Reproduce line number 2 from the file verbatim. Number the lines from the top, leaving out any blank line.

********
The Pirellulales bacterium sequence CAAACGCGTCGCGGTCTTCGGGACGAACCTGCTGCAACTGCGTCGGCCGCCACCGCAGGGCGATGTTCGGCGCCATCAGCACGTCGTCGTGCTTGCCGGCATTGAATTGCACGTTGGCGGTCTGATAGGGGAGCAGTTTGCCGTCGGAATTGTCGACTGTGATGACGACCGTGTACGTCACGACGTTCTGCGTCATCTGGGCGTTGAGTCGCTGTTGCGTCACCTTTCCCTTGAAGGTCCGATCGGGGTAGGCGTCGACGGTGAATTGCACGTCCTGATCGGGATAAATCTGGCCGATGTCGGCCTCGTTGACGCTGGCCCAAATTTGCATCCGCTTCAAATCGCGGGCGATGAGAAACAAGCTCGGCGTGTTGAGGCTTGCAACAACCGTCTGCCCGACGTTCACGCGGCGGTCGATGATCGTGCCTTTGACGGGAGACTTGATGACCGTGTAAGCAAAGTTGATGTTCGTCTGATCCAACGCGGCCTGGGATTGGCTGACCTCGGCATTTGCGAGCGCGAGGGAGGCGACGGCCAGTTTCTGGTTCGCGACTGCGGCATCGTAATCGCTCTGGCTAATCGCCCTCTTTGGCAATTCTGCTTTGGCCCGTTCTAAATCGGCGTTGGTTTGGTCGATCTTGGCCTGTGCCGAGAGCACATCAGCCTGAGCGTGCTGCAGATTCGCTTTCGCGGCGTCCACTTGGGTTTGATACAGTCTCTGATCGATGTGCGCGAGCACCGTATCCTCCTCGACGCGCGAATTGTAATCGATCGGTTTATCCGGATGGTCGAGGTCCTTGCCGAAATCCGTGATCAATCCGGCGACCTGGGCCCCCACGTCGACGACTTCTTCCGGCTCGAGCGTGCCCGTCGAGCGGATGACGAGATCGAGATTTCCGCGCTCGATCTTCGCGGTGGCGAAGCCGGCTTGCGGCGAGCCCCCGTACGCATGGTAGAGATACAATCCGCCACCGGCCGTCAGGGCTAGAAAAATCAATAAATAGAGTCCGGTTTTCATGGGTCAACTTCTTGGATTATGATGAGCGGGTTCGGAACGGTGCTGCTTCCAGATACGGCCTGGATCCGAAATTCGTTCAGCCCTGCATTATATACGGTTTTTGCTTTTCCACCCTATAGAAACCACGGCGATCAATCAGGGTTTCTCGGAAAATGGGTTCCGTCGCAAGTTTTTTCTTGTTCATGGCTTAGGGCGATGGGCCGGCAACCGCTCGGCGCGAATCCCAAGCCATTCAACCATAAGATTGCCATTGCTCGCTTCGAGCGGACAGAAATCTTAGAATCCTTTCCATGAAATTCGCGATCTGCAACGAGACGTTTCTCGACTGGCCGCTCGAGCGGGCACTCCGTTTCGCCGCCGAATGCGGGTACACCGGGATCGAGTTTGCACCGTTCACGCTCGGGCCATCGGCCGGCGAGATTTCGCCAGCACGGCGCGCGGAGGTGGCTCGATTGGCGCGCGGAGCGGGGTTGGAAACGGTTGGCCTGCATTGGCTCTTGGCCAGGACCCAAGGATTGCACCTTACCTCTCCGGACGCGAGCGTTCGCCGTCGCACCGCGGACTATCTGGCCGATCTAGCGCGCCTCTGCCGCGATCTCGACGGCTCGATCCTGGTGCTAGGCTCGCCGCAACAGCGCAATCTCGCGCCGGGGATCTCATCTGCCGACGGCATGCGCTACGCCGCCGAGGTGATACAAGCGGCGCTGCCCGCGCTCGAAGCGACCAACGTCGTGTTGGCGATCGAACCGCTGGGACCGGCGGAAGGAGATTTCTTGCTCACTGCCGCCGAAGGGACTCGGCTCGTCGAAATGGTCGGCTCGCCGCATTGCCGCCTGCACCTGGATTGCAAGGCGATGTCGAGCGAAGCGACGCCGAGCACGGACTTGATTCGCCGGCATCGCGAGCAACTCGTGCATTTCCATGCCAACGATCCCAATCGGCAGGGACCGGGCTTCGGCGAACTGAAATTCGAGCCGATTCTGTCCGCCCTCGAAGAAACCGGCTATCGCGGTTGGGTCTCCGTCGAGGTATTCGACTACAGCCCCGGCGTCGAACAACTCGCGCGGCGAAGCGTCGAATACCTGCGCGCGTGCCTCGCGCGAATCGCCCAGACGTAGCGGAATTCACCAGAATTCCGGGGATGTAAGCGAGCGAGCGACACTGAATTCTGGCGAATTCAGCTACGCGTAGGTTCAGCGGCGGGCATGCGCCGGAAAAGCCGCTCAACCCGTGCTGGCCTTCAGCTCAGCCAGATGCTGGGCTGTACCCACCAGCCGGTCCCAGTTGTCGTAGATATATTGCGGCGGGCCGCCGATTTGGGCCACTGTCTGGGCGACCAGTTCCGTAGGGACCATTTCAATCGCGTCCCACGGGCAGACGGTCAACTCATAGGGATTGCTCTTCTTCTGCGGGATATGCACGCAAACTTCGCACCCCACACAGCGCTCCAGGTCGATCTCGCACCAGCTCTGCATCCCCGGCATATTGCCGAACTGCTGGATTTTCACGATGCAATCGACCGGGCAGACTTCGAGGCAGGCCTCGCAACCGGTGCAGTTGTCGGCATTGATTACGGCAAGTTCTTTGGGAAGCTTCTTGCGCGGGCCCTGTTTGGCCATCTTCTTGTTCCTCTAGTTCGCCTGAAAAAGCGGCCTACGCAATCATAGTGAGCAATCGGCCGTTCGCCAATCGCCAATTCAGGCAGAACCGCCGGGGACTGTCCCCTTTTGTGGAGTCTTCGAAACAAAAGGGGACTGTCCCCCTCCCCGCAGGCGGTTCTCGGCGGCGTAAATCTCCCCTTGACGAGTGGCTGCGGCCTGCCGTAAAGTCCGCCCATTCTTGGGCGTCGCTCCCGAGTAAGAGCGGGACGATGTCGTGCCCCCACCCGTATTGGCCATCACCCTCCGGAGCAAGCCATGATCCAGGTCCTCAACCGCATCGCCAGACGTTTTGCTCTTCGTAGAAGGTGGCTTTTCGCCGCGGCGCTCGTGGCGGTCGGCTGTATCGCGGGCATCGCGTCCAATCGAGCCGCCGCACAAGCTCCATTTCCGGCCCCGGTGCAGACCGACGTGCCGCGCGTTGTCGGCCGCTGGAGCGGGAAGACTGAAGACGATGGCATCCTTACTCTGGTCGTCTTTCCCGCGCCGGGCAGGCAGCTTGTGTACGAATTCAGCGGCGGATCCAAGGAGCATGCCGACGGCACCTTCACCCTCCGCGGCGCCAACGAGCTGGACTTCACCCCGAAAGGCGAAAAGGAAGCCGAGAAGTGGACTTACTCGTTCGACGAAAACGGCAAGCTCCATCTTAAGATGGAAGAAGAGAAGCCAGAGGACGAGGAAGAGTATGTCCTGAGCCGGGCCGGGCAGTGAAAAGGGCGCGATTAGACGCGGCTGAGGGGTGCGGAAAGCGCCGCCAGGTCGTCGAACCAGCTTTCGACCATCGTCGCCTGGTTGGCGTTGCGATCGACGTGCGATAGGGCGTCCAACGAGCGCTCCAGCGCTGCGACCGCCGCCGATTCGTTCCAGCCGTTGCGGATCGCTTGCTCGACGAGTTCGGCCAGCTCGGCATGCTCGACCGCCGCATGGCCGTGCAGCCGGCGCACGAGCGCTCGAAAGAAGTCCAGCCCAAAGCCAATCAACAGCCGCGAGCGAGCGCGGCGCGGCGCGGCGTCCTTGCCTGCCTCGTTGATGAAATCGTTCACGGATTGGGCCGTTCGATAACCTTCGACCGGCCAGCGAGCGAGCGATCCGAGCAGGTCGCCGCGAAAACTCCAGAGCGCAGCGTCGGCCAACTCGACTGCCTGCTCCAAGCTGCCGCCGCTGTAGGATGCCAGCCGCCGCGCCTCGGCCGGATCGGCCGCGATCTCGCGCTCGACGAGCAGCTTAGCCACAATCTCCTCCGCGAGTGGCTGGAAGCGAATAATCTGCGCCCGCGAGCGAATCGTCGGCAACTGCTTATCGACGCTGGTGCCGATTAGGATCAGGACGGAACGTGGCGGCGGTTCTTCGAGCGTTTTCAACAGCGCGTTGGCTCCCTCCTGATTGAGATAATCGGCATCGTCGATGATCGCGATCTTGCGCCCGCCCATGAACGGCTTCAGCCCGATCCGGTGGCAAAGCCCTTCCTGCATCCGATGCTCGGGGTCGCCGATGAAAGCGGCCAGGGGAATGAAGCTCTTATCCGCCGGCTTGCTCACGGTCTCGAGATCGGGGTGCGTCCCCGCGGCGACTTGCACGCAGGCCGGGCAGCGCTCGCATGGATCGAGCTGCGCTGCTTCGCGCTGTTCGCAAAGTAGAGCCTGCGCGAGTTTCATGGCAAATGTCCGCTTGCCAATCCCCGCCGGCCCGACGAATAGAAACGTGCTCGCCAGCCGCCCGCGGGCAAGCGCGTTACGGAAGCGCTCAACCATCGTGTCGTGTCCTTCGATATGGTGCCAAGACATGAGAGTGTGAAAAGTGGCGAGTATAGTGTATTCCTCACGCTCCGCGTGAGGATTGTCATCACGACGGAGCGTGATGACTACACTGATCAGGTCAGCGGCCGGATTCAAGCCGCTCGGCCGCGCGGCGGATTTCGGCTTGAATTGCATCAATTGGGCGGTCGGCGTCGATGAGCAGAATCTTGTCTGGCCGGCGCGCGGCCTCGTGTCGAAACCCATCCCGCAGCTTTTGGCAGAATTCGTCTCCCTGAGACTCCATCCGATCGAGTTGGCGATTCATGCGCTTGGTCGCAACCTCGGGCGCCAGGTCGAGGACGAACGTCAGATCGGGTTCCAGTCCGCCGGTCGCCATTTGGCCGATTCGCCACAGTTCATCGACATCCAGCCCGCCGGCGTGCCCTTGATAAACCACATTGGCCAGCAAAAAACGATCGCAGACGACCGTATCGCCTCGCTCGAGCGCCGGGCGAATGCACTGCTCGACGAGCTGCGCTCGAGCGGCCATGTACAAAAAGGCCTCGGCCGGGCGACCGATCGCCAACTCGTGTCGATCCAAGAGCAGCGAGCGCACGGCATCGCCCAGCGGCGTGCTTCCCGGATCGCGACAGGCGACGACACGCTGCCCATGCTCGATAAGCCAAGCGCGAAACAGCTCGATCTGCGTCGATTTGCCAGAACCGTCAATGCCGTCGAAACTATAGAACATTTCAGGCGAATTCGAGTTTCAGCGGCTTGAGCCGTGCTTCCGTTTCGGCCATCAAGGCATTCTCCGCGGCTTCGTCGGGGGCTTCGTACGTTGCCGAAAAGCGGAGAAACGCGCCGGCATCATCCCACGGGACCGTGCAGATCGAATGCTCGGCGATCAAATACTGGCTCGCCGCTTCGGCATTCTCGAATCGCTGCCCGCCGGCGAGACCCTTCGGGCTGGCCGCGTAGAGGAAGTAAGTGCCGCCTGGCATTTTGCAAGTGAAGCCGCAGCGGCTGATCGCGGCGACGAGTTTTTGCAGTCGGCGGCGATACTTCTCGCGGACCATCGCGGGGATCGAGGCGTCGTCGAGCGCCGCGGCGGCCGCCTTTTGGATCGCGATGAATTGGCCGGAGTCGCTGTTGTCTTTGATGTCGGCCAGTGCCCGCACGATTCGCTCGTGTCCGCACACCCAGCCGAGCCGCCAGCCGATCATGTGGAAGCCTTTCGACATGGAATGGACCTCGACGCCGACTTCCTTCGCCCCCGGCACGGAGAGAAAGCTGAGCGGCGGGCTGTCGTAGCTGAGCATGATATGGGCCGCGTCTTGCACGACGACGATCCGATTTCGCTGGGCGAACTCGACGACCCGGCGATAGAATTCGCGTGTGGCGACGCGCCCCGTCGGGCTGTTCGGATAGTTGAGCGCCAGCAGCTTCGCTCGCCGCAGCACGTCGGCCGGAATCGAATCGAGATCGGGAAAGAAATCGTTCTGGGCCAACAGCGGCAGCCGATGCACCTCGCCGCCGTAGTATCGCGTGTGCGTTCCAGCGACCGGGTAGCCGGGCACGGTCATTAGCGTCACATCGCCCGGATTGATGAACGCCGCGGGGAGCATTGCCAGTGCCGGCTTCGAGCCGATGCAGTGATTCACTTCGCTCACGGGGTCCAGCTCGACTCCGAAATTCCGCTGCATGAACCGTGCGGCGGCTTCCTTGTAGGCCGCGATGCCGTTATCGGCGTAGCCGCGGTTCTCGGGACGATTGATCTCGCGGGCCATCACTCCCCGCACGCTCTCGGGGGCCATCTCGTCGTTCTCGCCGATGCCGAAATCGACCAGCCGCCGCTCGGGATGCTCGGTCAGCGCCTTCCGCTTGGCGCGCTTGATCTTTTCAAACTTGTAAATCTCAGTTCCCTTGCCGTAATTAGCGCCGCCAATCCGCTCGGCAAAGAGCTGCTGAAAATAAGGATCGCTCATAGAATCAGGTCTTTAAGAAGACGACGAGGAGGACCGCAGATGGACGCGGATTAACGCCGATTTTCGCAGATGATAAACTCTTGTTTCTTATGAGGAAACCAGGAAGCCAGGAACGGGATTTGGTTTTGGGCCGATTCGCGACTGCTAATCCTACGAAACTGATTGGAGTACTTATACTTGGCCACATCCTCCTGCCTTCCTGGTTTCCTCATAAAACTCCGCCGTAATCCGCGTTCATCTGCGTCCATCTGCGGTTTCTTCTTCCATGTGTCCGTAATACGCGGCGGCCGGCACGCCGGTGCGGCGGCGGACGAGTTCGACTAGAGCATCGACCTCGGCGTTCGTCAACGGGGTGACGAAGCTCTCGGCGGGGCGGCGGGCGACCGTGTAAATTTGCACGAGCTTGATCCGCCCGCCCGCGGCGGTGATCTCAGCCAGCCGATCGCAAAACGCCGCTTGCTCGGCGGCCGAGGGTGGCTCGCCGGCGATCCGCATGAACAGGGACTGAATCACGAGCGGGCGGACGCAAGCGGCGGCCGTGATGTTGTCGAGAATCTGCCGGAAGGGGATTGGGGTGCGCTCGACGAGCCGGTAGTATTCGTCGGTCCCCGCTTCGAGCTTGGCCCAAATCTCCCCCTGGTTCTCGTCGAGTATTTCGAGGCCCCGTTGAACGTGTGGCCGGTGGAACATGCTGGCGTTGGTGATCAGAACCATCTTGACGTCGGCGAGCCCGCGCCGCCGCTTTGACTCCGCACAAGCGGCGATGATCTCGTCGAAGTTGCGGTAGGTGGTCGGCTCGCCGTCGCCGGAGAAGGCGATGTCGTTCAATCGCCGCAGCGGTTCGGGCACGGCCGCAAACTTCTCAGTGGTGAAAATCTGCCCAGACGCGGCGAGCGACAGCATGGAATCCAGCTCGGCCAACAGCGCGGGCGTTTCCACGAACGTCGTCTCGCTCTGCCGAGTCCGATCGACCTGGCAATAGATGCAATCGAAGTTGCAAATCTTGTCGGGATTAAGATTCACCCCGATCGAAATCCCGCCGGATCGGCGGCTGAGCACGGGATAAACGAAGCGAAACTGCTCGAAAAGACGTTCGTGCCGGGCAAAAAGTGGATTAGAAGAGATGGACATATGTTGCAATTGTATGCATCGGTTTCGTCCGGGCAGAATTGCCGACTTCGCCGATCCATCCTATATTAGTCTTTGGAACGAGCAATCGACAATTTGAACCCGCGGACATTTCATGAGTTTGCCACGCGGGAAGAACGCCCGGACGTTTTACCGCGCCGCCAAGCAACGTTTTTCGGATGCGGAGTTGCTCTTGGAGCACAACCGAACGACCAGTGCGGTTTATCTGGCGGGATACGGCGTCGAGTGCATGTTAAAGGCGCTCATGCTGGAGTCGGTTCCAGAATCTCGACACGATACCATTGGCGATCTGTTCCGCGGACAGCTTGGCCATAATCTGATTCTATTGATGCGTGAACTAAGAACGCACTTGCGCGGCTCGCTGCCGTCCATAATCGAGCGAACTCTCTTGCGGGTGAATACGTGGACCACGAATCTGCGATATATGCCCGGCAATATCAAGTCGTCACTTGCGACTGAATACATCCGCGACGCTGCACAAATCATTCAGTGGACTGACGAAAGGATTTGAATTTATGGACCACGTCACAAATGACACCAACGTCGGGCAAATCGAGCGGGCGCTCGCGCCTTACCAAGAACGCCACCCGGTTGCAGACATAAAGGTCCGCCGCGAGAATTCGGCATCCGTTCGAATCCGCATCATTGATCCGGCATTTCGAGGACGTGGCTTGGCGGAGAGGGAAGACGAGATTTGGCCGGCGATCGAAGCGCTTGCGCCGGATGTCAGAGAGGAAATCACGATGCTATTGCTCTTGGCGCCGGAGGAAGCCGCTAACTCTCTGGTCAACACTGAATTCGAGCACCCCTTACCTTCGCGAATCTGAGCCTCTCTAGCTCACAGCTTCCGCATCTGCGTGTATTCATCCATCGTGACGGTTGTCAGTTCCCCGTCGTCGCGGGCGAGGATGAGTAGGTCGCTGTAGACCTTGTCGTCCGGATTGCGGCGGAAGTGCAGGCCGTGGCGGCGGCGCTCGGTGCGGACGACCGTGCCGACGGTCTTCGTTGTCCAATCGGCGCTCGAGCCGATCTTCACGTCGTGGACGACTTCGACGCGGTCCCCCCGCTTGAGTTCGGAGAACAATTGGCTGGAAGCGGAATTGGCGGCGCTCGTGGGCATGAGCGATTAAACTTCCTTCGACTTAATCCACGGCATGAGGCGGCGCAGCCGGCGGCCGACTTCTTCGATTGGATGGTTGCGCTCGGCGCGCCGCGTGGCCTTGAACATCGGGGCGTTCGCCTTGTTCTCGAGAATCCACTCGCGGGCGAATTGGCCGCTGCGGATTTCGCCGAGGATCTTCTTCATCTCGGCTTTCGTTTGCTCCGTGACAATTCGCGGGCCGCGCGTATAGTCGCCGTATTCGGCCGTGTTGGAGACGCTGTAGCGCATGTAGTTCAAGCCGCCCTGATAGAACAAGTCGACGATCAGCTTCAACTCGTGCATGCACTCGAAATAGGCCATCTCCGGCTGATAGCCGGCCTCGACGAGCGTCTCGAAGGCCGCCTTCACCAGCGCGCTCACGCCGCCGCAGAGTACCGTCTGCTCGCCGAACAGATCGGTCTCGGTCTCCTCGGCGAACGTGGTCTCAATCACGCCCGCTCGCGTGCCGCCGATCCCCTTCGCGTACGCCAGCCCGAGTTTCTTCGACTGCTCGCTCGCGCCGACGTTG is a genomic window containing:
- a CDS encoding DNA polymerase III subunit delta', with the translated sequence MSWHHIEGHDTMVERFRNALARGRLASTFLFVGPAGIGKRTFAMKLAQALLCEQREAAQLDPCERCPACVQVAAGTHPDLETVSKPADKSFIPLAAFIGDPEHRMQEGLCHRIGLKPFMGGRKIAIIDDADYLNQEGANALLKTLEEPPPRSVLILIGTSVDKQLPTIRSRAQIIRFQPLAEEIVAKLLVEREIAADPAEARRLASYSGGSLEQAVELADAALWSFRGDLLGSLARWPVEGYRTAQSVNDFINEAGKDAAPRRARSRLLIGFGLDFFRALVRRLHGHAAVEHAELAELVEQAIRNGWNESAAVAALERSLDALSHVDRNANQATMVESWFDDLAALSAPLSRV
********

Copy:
- a CDS encoding DNA polymerase III subunit delta', with the translated sequence MSWHHIEGHDTMVERFRNALARGRLASTFLFVGPAGIGKRTFAMKLAQALLCEQREAAQLDPCERCPACVQVAAGTHPDLETVSKPADKSFIPLAAFIGDPEHRMQEGLCHRIGLKPFMGGRKIAIIDDADYLNQEGANALLKTLEEPPPRSVLILIGTSVDKQLPTIRSRAQIIRFQPLAEEIVAKLLVEREIAADPAEARRLASYSGGSLEQAVELADAALWSFRGDLLGSLARWPVEGYRTAQSVNDFINEAGKDAAPRRARSRLLIGFGLDFFRALVRRLHGHAAVEHAELAELVEQAIRNGWNESAAVAALERSLDALSHVDRNANQATMVESWFDDLAALSAPLSRV